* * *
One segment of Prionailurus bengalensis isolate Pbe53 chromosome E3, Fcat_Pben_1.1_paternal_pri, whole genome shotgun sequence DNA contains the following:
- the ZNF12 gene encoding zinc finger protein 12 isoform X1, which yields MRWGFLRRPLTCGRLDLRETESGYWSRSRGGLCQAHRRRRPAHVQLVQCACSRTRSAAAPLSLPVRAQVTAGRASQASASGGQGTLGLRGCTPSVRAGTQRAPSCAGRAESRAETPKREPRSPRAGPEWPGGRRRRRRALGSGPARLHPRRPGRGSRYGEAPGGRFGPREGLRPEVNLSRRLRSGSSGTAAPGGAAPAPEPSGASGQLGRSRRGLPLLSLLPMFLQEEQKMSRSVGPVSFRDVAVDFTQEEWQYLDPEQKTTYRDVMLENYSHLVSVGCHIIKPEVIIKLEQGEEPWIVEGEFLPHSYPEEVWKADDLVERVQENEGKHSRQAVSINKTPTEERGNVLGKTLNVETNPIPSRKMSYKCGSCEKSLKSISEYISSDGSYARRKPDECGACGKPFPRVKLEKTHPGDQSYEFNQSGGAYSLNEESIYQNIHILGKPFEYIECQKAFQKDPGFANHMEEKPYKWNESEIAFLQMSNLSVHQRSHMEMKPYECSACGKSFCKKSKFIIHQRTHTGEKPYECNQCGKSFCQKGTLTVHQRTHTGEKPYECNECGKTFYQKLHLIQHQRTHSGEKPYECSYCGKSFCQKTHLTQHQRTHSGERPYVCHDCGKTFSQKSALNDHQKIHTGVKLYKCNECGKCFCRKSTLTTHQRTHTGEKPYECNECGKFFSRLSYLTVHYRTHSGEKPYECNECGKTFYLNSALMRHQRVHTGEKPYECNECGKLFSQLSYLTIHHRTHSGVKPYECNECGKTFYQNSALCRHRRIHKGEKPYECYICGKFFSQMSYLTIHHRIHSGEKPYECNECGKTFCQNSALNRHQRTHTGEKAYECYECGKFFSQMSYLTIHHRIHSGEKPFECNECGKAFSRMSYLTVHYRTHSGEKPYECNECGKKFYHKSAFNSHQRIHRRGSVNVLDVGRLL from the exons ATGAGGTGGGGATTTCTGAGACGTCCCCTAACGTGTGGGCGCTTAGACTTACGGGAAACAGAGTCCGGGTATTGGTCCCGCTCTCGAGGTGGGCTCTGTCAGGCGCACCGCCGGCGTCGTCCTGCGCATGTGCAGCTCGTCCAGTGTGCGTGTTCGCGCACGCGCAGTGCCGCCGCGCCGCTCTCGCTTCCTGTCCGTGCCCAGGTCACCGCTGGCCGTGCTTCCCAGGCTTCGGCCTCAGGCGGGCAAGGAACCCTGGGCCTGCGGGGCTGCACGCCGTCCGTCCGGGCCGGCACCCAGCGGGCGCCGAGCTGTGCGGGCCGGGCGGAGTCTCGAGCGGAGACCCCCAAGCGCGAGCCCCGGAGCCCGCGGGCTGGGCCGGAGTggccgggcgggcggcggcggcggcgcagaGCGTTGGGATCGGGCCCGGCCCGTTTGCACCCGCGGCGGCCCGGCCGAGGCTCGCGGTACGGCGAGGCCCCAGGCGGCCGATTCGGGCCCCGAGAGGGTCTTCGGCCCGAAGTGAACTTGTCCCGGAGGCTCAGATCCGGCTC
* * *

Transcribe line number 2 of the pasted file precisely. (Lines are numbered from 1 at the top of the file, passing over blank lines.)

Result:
- the ZNF12 gene encoding zinc finger protein 12 isoform X1, which yields MRWGFLRRPLTCGRLDLRETESGYWSRSRGGLCQAHRRRRPAHVQLVQCACSRTRSAAAPLSLPVRAQVTAGRASQASASGGQGTLGLRGCTPSVRAGTQRAPSCAGRAESRAETPKREPRSPRAGPEWPGGRRRRRRALGSGPARLHPRRPGRGSRYGEAPGGRFGPREGLRPEVNLSRRLRSGSSGTAAPGGAAPAPEPSGASGQLGRSRRGLPLLSLLPMFLQEEQKMSRSVGPVSFRDVAVDFTQEEWQYLDPEQKTTYRDVMLENYSHLVSVGCHIIKPEVIIKLEQGEEPWIVEGEFLPHSYPEEVWKADDLVERVQENEGKHSRQAVSINKTPTEERGNVLGKTLNVETNPIPSRKMSYKCGSCEKSLKSISEYISSDGSYARRKPDECGACGKPFPRVKLEKTHPGDQSYEFNQSGGAYSLNEESIYQNIHILGKPFEYIECQKAFQKDPGFANHMEEKPYKWNESEIAFLQMSNLSVHQRSHMEMKPYECSACGKSFCKKSKFIIHQRTHTGEKPYECNQCGKSFCQKGTLTVHQRTHTGEKPYECNECGKTFYQKLHLIQHQRTHSGEKPYECSYCGKSFCQKTHLTQHQRTHSGERPYVCHDCGKTFSQKSALNDHQKIHTGVKLYKCNECGKCFCRKSTLTTHQRTHTGEKPYECNECGKFFSRLSYLTVHYRTHSGEKPYECNECGKTFYLNSALMRHQRVHTGEKPYECNECGKLFSQLSYLTIHHRTHSGVKPYECNECGKTFYQNSALCRHRRIHKGEKPYECYICGKFFSQMSYLTIHHRIHSGEKPYECNECGKTFCQNSALNRHQRTHTGEKAYECYECGKFFSQMSYLTIHHRIHSGEKPFECNECGKAFSRMSYLTVHYRTHSGEKPYECNECGKKFYHKSAFNSHQRIHRRGSVNVLDVGRLL from the exons ATGAGGTGGGGATTTCTGAGACGTCCCCTAACGTGTGGGCGCTTAGACTTACGGGAAACAGAGTCCGGGTATTGGTCCCGCTCTCGAGGTGGGCTCTGTCAGGCGCACCGCCGGCGTCGTCCTGCGCATGTGCAGCTCGTCCAGTGTGCGTGTTCGCGCACGCGCAGTGCCGCCGCGCCGCTCTCGCTTCCTGTCCGTGCCCAGGTCACCGCTGGCCGTGCTTCCCAGGCTTCGGCCTCAGGCGGGCAAGGAACCCTGGGCCTGCGGGGCTGCACGCCGTCCGTCCGGGCCGGCACCCAGCGGGCGCCGAGCTGTGCGGGCCGGGCGGAGTCTCGAGCGGAGACCCCCAAGCGCGAGCCCCGGAGCCCGCGGGCTGGGCCGGAGTggccgggcgggcggcggcggcggcgcagaGCGTTGGGATCGGGCCCGGCCCGTTTGCACCCGCGGCGGCCCGGCCGAGGCTCGCGGTACGGCGAGGCCCCAGGCGGCCGATTCGGGCCCCGAGAGGGTCTTCGGCCCGAAGTGAACTTGTCCCGGAGGCTCAGATCCGGCTC